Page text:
It’s important to look back. Generally, we’re a goal oriented sport. We’re working for that move up, or jump height increase or nailing that specific lateral movement. You can spend so much time looking forward that you can’t see the forest for the trees. It begins to feel like an endless climb, because there is always a new goal. Having goals are great but don’t forget to stop and look at all you’ve accomplished. It’s important to be proud of the growth you’ve made the last two months or six months or a year! I guarantee you’ll start to be happier with the rider you currently are if you remember the rider you used to be.
Avoid comparisons. In most group lessons you’ll be riding with peers who are of a similar level. Despite that, we aren’t the same. Some people have more over-fences experience and some have more extensive flatwork backgrounds. Our strengths and weaknesses look different, as well. Instead of feeling disheartened, let the other riders motivate you.
You can wallow for 24 hours, but then move forward. This is my most recent rule. With every person who asked about my horse trial, I felt worse about my ride. When you’ve been pouring all of your effort into growth and improvement, set backs and failures can feel crushing. You are allowed to embrace how a set back makes you feel, but then you have to let it reignite your desire for improvement and move forward.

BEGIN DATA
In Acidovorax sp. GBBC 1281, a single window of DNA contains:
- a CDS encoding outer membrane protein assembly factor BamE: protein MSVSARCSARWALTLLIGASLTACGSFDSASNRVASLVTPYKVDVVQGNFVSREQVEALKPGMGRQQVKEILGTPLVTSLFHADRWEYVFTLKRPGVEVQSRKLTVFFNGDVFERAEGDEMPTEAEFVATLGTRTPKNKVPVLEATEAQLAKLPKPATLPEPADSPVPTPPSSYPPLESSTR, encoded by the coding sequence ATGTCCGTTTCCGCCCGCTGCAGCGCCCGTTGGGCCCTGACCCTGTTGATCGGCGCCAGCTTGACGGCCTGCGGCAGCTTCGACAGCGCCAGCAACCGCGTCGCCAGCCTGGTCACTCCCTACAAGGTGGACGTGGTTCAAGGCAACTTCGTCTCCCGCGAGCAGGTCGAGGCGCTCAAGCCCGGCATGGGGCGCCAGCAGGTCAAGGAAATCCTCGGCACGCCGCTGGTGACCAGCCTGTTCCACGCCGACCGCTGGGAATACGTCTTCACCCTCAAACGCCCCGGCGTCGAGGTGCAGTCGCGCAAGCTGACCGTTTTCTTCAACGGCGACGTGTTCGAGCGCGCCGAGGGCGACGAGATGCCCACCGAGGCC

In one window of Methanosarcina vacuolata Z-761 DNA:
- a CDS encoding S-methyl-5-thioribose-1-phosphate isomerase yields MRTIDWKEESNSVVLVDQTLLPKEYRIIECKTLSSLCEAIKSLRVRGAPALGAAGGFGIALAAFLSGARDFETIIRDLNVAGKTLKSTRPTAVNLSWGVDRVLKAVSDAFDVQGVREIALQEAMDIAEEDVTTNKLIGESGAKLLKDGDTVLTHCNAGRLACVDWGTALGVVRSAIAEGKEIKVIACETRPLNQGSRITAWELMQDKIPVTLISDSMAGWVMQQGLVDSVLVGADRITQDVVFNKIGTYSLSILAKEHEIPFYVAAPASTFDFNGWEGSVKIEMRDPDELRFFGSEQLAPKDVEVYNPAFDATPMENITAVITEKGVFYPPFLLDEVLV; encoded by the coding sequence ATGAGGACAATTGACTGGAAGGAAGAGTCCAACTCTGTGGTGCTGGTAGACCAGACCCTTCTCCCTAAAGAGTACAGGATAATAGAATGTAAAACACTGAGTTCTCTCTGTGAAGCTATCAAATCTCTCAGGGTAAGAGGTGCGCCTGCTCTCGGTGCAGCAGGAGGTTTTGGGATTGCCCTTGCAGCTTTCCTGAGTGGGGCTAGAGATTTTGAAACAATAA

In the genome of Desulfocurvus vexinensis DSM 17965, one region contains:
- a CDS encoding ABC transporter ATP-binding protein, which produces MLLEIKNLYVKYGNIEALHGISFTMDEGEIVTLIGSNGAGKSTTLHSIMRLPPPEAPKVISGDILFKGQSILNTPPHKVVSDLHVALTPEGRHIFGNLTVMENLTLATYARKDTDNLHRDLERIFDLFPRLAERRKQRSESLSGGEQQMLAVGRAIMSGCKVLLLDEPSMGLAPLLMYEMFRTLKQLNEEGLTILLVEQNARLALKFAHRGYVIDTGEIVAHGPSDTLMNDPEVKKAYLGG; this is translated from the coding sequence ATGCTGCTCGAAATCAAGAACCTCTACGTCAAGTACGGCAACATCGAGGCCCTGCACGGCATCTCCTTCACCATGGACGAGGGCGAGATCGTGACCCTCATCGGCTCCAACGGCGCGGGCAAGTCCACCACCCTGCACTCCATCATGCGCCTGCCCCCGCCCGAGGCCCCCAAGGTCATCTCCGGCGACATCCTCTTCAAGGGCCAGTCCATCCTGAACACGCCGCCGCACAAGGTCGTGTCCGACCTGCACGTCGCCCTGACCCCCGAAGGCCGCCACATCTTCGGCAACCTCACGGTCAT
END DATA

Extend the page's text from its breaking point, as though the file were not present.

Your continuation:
Commiserate. Your barn family is there for you. We tend to think that our struggles are special or unique, but that just isn’t true. Every rider has had many bad rides or shows. Some of the best stories I hear from other riders are prompted when I share my misfortunes. As most of you could guess, I’m likely one of the least talented of the riders that Jimmy has taught over this career. His bio states that he’s had at least one student on every US Olympic, World Championship or Pan Am team since 1978 #notactlikeyourenotimpressed. While lamenting one day about my personal struggles of being a dumpster fire and tossing my body up the neck at the base of a jump, Jimmy told me one of the most comforting things I’ve heard to date. That some of the most talented riders out there have been in the same place. You’d never imagine it, because of how extraordinarily they ride now, but they struggled to find distances and struggled with the same basic skills. It was a simple enough statement; we all start somewhere, right? But imagining people like Karen O’Connor or McLain Ward ever missing a distance or making any mistake ever is mind boggling. However, every Olympian had to learn how to ride, just like you. So take heart, we’re all out here learning.
Don’t forget why you’re here. Instead of letting doubt take over, we need to remember why we put our feet in the irons to begin with. You are riding because you love it. Truly great things are often not easy. The level of difficulty does not need to dictate the level of joy you gain.
For the love of the horse. Photo by Beth Takacs.
It doesn’t matter if your goal is to blaze new trails like myself, or just to feel safe on the back of a horse. Success and failure are part of the journey. You aren’t meant to wallow in your failures or let your failures dictate your next move. Let the setbacks fan your flames for improvement. Your pursuit of improvement will be a lifelong one, but it can (and should) be fun and mostly painless.